Multiple Cartilaginous Exostoses (Hereditary Exostosis)


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- Discussion:
    - an osteochondroma that results from a dysplasia of peripheral growth plate;
           - as its name implies, multiple hereditary exostosis is an inherited condition which produces multiple exostoses;
    - occurs in 1 out of 50,000 people;
    - typically inherited as an autosomal dominant trait, w/ 96% penentrance;
           - 10% may have no family history;
           - EXT1 on 8q24.1 and EXT2 on 11p13 are the two genes most strongly associated with MHE  
           - ref: EXT1 regulates chondrocyte proliferation and differentiation during endochondral bone development.  
    - average age of diagnosis is 3 yrs;
    - cartilaginous exostoses arise from metaphyses, point away from epiphysis, and appear to extend down diaphysis during growth;
    - they increase in size & number w/ growth, but may become latent at maturity;
    - osteochondromas are seen in several sites;
    - in over 90% of cases distal tibia, proximal tibia, proximal femur, and proximal humerus are involved.
           - will also involve iliac crests, scapulae, and ribs;
    - sarcomatous degeneration:
           - chondrosarcoma may develop in 1-2% of patients > 21 yrs of age;
           - lesions at risk are those occurring near pelvis, scapula, proximal humerus, proximal femur, & spine have increased risk of malignant transformation;
           - change in size of the exostosis or onset of pain in an affected adult is cause for concern and investigation.
           - monitoring pts via annual bone scans has been recommended, but its efficacy remains unproven.

- Radiographic Distribution of Lesions:
    - scapula: 40%
    - proximal humerus: 50%
    - ribs: 40%
    - distal radius: 30%
    - distal ulna: 30%
    - hands: 20-30%
    - ilium: 15%
    - mid femur 30%
    - distal femur: 70%
    - proximal tibia 70%
    - proximal fibula 30%
    - distal tibal and fibula: 20-25%
    - feet: 10-15%

- Clinical Presentation:
    - despite the high frequency of radiographic findings, a much smaller percentage of patients will demonstrate clinical lesions;
          - 75% of patients will have at least one clinically evident lesion;
          - 50% will demonstrate a forearm deformity;
          - 45% will demonstrate an ankle deformity;
          - 20% will demonstrate knee deformity;
    - clinical problems include:
          - fracture;
          - pressure of exostosis on surrounding soft tissues;
          - neurovascular compromise;
          - stature:
                 - 40% will demonstrate short stature;
                 - individuals may be small, but are not considered dwarfs;
          - leg length inequality may be severe enough to require equalization procedures in half of the individuals;

- Ulna in MED:
    - shortening is the major problem.
          - distal ulna contributes more to total bone length than does distal radius and therefore is more prone to shortening from a distal exostosis;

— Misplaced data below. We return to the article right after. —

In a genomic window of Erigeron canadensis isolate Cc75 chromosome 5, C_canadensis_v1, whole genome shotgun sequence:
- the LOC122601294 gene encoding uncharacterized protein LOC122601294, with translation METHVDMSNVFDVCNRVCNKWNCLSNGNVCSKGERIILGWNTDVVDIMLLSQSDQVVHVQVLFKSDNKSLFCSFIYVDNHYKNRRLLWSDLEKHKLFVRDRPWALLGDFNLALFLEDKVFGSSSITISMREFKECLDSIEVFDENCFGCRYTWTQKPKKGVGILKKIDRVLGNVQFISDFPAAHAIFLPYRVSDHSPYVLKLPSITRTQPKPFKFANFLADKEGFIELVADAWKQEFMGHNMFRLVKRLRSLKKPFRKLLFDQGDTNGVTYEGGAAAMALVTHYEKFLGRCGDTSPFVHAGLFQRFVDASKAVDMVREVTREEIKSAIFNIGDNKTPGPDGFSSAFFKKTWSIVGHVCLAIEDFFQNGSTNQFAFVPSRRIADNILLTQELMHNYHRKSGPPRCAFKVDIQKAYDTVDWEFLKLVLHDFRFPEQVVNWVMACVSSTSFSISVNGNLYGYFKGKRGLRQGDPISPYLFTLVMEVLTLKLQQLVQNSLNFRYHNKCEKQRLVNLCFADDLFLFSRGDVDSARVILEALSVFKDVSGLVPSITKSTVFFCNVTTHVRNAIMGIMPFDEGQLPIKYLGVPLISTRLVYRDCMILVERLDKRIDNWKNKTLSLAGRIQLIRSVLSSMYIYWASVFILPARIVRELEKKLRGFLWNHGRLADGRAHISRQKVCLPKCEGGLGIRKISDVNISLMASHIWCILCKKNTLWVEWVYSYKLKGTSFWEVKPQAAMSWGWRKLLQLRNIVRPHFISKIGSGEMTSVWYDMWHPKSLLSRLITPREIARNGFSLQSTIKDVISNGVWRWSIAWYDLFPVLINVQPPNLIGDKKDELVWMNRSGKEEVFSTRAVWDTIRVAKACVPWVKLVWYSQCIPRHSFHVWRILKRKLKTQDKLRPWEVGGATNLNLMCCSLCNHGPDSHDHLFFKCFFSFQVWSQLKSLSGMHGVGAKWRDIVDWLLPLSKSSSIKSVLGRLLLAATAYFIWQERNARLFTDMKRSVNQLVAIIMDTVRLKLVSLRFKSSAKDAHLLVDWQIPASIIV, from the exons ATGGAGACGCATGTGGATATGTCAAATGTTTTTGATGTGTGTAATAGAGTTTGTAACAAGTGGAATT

- over 50% of patients will be affected;
    - diff dx: multiple enchondromatosis:
    - effects of ulnar shortening include;
          - radial bowing and angulatory deformity;
          - ulnar deviation of the wrist;
          - ulnar translation;
          - radial head dislocations
                - more common w/ severe ulnar shortening;
                - may lead to loss of pronation and increased ulnar variance;
                - ulnar varience is measured as the difference between the radial and  ulnar physis;

               
    - treatment:
          - probably most patients with forearm involvement do not require treatment despite severe deformity;
                 - references:
                         - Evaluation of the Forearm in Untreated Adult Subjects with Multiple Hereditary Osteochondromatosis
                         - Forearm Deformities in Hereditary Multiple Exostosis: Clinical and Functional Results at Maturity
          - excision of a distal osteochondroma gives unpredictable results;
          - radial head should never by excised in a growing patient;
          - stapling of radial hemiepiphysis may improve wrist alignment as well as improving supination and pronation;
          - ulnar lengthening:

                 

- Knee Joint in MED:
       - leg length inequality may require equalization procedures in 50%;
       - fibular involvement by osteochondroma may cause: genu valgum;

- Ankle in MED:

    - valgus ankle deformity;
    - diastasis of the ankle; 
    - surgical indications:
          - pain from trauma or from prominent masses;
          - ankle pain assoc w/ deformity
          - w/ tibiotalar valgus > 15 deg, hemiepiphyseal stapling is indicated;
    - surgical treatment:
          - fibular lengthening + hemiepiphyseal stapling when valgus coexists w/ leg length discrepancy



Multiple hereditary osteochondromata.

Management of deformities of the forearm in multiple hereditary osteochondromas.

Synovial osteochondromatosis: a histopathological study of thirty cases.

Deformities of the forearm in patients who have multiple cartilaginous exostosis.

The natural history of hereditary multiple exostoses.

Knee deformities in multiple hereditary exostoses. A longitudinal radiographic study.

Hereditary Multiple Exostoses: One Center’s Experience and Review of Etiology.  

Severity of disease and risk of malignant change in hereditary multiple exostoses. A genotype-phenotype study.

Involvement of the Spine in Patients with Multiple Hereditary Exostoses



Original Text by Clifford R. Wheeless, III, MD.

Last updated by Data Trace Staff on Wednesday, January 2, 2013 3:08 pm